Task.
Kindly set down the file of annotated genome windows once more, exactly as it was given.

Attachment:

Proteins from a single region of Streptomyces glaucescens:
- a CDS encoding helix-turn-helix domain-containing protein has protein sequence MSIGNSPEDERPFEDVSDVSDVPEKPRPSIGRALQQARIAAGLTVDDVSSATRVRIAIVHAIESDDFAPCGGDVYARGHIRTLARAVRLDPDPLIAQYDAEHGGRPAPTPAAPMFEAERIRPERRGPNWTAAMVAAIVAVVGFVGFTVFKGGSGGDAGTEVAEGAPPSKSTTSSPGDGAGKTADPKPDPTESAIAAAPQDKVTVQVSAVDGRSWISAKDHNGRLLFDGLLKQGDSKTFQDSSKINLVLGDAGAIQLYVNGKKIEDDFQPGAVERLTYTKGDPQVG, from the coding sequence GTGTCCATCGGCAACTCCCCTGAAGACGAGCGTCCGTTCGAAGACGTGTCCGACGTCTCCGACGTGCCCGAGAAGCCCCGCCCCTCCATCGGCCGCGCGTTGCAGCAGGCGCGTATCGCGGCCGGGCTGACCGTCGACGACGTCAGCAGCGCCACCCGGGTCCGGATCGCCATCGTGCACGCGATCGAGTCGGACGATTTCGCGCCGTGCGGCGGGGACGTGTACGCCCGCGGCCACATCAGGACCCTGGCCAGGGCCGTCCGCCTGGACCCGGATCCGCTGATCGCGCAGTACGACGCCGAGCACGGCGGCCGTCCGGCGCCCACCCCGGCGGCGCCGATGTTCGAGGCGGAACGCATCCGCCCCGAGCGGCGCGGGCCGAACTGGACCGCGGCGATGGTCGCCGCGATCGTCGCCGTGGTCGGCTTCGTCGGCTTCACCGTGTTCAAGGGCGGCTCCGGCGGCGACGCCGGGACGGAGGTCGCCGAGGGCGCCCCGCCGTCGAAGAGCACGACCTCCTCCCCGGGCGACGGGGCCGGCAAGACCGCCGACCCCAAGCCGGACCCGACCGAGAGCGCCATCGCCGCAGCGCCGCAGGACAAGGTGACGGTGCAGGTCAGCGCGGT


Proteins from a single region of Streptomyces glaucescens:
- a CDS encoding helix-turn-helix domain-containing protein has protein sequence MSIGNSPEDERPFEDVSDVSDVPEKPRPSIGRALQQARIAAGLTVDDVSSATRVRIAIVHAIESDDFAPCGGDVYARGHIRTLARAVRLDPDPLIAQYDAEHGGRPAPTPAAPMFEAERIRPERRGPNWTAAMVAAIVAVVGFVGFTVFKGGSGGDAGTEVAEGAPPSKSTTSSPGDGAGKTADPKPDPTESAIAAAPQDKVTVQVSAVDGRSWISAKDHNGRLLFDGLLKQGDSKTFQDSSKINLVLGDAGAIQLYVNGKKIEDDFQPGAVERLTYTKGDPQVG, from the coding sequence GTGTCCATCGGCAACTCCCCTGAAGACGAGCGTCCGTTCGAAGACGTGTCCGACGTCTCCGACGTGCCCGAGAAGCCCCGCCCCTCCATCGGCCGCGCGTTGCAGCAGGCGCGTATCGCGGCCGGGCTGACCGTCGACGACGTCAGCAGCGCCACCCGGGTCCGGATCGCCATCGTGCACGCGATCGAGTCGGACGATTTCGCGCCGTGCGGCGGGGACGTGTACGCCCGCGGCCACATCAGGACCCTGGCCAGGGCCGTCCGCCTGGACCCGGATCCGCTGATCGCGCAGTACGACGCCGAGCACGGCGGCCGTCCGGCGCCCACCCCGGCGGCGCCGATGTTCGAGGCGGAACGCATCCGCCCCGAGCGGCGCGGGCCGAACTGGACCGCGGCGATGGTCGCCGCGATCGTCGCCGTGGTCGGCTTCGTCGGCTTCACCGTGTTCAAGGGCGGCTCCGGCGGCGACGCCGGGACGGAGGTCGCCGAGGGCGCCCCGCCGTCGAAGAGCACGACCTCCTCCCCGGGCGACGGGGCCGGCAAGACCGCCGACCCCAAGCCGGACCCGACCGAGAGCGCCATCGCCGCAGCGCCGCAGGACAAGGTGACGGTGCAGGTCAGCGCGGT